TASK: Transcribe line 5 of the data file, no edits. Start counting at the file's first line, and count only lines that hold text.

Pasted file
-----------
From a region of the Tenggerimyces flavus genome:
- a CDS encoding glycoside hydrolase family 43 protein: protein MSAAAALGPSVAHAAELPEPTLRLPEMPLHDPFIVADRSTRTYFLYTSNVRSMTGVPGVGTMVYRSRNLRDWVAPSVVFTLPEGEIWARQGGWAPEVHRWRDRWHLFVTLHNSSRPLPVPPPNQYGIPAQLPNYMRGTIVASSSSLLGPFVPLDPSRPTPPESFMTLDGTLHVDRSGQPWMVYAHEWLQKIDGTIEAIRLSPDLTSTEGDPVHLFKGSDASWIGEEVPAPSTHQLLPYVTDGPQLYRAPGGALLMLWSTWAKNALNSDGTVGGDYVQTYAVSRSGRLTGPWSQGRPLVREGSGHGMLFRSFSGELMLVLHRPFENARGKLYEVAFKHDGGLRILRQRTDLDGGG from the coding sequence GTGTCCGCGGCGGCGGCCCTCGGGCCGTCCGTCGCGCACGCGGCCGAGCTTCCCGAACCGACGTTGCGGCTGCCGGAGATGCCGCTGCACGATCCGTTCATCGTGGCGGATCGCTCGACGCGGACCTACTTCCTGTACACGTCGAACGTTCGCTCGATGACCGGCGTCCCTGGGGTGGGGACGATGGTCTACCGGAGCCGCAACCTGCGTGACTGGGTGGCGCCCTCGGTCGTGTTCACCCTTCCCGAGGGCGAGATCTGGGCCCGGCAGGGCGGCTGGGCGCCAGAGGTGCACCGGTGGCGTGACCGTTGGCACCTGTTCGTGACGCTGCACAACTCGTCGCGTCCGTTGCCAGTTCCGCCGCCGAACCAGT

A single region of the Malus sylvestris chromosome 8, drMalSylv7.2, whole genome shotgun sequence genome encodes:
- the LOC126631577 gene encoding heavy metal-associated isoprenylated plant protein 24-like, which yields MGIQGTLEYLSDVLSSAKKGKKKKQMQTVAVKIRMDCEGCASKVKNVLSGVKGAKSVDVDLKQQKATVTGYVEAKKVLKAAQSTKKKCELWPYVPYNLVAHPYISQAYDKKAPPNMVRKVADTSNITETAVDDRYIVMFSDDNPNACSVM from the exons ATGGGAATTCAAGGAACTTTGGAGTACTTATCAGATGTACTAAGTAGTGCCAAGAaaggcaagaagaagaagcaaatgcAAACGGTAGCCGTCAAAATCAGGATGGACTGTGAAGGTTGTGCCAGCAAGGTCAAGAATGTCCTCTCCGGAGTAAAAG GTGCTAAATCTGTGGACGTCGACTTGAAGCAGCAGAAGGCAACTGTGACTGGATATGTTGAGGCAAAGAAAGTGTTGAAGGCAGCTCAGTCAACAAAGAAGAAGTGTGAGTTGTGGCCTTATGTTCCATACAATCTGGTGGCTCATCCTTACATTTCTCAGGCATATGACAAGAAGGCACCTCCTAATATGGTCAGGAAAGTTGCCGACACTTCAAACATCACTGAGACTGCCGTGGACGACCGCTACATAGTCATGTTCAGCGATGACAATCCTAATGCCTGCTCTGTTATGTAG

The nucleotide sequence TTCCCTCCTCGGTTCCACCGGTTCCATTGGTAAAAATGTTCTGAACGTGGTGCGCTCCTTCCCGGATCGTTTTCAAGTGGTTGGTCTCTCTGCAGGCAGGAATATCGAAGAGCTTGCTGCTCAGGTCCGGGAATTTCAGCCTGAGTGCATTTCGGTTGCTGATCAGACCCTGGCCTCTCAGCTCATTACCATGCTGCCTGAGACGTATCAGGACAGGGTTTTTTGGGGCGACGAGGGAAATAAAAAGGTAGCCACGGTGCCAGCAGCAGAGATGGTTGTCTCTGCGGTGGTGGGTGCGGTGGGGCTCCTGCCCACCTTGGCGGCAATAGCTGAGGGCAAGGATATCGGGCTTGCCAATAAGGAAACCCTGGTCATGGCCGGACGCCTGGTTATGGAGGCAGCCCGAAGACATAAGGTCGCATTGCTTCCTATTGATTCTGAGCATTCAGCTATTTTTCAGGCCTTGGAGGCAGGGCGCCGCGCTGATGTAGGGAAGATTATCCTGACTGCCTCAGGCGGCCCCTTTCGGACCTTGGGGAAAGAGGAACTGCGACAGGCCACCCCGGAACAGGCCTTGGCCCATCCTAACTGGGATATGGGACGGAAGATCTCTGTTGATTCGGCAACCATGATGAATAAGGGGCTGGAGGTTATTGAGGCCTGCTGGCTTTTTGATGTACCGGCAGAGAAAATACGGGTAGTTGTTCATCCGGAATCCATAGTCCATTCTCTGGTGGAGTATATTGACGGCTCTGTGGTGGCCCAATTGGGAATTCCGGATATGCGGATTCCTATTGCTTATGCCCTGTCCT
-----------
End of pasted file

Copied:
The nucleotide sequence TTCCCTCCTCGGTTCCACCGGTTCCATTGGTAAAAATGTTCTGAACGTGGTGCGCTCCTTCCCGGATCGTTTTCAAGTGGTTGGTCTCTCTGCAGGCAGGAATATCGAAGAGCTTGCTGCTCAGGTCCGGGAATTTCAGCCTGAGTGCATTTCGGTTGCTGATCAGACCCTGGCCTCTCAGCTCATTACCATGCTGCCTGAGACGTATCAGGACAGGGTTTTTTGGGGCGACGAGGGAAATAAAAAGGTAGCCACGGTGCCAGCAGCAGAGATGGTTGTCTCTGCGGTGGTGGGTGCGGTGGGGCTCCTGCCCACCTTGGCGGCAATAGCTGAGGGCAAGGATATCGGGCTTGCCAATAAGGAAACCCTGGTCATGGCCGGACGCCTGGTTATGGAGGCAGCCCGAAGACATAAGGTCGCATTGCTTCCTATTGATTCTGAGCATTCAGCTATTTTTCAGGCCTTGGAGGCAGGGCGCCGCGCTGATGTAGGGAAGATTATCCTGACTGCCTCAGGCGGCCCCTTTCGGACCTTGGGGAAAGAGGAACTGCGACAGGCCACCCCGGAACAGGCCTTGGCCCATCCTAACTGGGATATGGGACGGAAGATCTCTGTTGATTCGGCAACCATGATGAATAAGGGGCTGGAGGTTATTGAGGCCTGCTGGCTTTTTGATGTACCGGCAGAGAAAATACGGGTAGTTGTTCATCCGGAATCCATAGTCCATTCTCTGGTGGAGTATATTGACGGCTCTGTGGTGGCCCAATTGGGAATTCCGGATATGCGGATTCCTATTGCTTATGCCCTGTCCT